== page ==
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What are typical delta-v for deep space maneuvers, used by deep space missions to outer planets or for "interstellar missions" ? For example, Voyager 1 now has 17 km/s speed relative to the Sun. What part of the speed was created by the rocket, what was delta-v of its hydrazine thruster, and what was delta-v from gravitational slingshots (gravity assists)?

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Voyager 1: separated from Centaur stage with velocity 18.3 km/s (relative to Earth, Dave Doody, Deep Space Craft: An Overview of Interplanetary Flight, 2010, page 120). Then 76.5N Injection Propulsion Unit of V1 did burn its solid fuel in 43 seconds giving additional 1,7 km/s (?), injecting the spacecraft into Hohmann transfer orbit. IPU was separated, and Mission Module itself has only sixteen thrusters (0.9N each) used only to fine-tuning (statistical maneuvers?). So Voyager 1 (and its brother Voyager 2) had no Deep Space Maneuvers, flying on free-fall cruise with minor corrections, and doing unpowered flybys (gravity assists)..

Voyager 2 should be similar to Voyager 1, and there is plot of its velocity relative to Sun with 4 passive gravity assists: Jupiter in 1979, Saturn in 1981, Uranus in 1986 and Neptune in 1989.

Messenger did Deep Space Maneuver (DSM) at 2005-12-12 with delta-v of 316 m/s (in 524 second burn by using 18% of propellants - same book, page 71), preparing for Venus gravity assist 10 months later. Total DSM count is 5, and there was 830 m/s injection maneuver.

Cassini did one huge DSM of -450.2 m/s with 440 N engine to prepare Venus gravity-assist. (There were several small TCM - Trajectory correction maneuvers). Also it used 626 m/s delta-v to insert itself into Saturn orbit. (page 72 same book or 1998 plans, page 3)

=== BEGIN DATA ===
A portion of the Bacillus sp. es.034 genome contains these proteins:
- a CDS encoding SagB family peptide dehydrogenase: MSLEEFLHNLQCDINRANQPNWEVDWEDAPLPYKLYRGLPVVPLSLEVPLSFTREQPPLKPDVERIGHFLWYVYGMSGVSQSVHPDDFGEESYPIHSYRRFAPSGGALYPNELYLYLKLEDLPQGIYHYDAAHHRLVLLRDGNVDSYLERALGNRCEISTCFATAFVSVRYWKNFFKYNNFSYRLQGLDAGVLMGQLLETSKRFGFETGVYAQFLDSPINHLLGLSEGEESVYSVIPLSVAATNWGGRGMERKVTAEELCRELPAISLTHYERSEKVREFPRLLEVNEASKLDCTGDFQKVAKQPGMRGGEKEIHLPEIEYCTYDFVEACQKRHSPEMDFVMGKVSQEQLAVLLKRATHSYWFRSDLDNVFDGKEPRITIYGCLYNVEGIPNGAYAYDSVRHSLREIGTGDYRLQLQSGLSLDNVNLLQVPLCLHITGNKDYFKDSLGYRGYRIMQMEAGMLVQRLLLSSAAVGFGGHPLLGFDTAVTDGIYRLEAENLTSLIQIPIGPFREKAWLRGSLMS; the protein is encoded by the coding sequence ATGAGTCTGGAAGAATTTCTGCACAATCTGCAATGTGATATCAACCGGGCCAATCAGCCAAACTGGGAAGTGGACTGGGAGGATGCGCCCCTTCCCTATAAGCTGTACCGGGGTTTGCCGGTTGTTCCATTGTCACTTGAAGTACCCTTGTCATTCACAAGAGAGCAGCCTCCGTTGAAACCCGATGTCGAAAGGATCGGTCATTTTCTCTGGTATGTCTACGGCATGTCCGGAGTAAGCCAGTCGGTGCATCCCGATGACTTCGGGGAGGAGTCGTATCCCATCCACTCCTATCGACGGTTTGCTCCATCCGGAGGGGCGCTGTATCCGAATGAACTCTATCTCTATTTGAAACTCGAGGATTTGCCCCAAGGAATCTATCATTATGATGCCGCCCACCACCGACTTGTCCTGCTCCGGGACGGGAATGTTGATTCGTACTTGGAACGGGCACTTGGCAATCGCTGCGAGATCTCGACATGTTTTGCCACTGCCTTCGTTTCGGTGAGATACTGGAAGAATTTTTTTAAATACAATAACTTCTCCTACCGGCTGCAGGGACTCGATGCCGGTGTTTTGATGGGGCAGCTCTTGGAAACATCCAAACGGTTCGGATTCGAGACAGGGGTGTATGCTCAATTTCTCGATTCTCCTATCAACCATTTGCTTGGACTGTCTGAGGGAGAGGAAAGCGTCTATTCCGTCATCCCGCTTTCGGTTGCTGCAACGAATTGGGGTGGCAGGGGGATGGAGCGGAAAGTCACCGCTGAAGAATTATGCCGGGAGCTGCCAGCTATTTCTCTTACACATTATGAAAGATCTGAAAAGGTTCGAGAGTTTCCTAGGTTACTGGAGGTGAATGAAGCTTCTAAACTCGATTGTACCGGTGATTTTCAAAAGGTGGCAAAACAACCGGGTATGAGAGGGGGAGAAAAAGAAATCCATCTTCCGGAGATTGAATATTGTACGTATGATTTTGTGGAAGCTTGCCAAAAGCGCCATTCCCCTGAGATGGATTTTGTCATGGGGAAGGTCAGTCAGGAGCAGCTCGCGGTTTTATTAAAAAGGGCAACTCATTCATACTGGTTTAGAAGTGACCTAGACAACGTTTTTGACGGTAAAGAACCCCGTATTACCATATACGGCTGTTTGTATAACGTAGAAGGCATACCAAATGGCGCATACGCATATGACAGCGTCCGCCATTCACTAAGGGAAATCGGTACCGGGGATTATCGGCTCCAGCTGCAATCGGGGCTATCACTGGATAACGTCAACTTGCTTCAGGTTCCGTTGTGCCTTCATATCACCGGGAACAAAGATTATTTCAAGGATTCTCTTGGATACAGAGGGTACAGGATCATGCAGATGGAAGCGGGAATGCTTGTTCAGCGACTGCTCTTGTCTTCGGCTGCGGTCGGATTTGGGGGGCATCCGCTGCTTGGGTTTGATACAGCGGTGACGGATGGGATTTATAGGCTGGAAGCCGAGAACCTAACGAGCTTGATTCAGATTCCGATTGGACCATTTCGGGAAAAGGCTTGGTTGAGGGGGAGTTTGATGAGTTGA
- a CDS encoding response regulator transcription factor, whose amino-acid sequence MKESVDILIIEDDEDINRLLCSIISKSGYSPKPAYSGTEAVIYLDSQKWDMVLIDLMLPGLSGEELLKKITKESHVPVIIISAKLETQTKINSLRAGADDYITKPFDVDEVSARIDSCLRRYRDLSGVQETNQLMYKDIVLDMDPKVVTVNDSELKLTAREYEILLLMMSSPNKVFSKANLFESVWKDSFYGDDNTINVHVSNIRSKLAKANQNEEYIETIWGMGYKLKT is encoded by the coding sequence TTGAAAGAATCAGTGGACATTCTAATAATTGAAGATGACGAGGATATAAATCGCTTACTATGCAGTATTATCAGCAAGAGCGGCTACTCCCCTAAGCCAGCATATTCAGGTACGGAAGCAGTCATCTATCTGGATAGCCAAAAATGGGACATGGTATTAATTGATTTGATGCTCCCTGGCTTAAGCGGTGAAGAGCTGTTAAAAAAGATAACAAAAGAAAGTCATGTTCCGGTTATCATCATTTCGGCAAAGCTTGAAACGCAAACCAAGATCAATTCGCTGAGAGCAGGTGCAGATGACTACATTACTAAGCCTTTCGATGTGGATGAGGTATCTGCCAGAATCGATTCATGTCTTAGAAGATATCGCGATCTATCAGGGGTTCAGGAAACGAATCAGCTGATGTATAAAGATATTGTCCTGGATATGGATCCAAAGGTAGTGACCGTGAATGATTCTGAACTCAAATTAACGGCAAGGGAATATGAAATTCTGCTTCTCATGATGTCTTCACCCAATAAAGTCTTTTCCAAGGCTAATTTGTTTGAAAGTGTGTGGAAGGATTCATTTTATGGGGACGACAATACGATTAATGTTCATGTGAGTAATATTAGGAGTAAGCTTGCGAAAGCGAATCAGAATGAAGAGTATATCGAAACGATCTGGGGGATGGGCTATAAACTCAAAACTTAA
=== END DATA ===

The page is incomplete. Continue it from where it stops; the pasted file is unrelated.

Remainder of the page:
Galileo interplanetary mission (VEEGA=Venus-Earth-Earth gravity assists), was started by IUS solid stage engines, with 3.1 km/s of heliocentric velocity (page 27 of 1992SSRv...60...23D). TCM were: 15.7 m/s TCM-1, 0.7 m/s TCM-2, zero TCM-3 (cancelled), 24.2 m/s TCM-4A, 11 m/s TCM-4B, ~1-m/s TCM-5, 3-5 m/s for TCM-9 and 10, 21 m/s TCM-14. Venus gravity assists added 2.3 km/s (heliocentric). First Earth flyby raised velocity of spacecraft by 5.2 km/s, from 30.1 km/s to 35.3 km/s (heliocentric) and orbit period to 2 years. Second Earth flyby added 3.7 km/s, raising total to 39 km/s (5,6 years period). Jupiter insertion maneuver (JOI) was planned to be -630 m/s. Galileo's "satellite tour" was planned to use total delta-v of 6000-8000 m/s from many gravity assists, which is described as 4-5 times larger than total delta-v of spacecraft thrusters (page 24).

Saturn Atmospheric probe was planned to have 450 m/s delta-v DSM to set up Earth flyby.

New Horizons was planned to have 397 m/s delta-v budget

NEAR used 268 m/s DSM-1 and 932 m/s DSM-2

So, 300-500 m/s delta-v are typical for deep space maneuvers in classic interplanetary missions. Much greater delta-v, of 2-5 km/s was gained by unpowered gravity assists.

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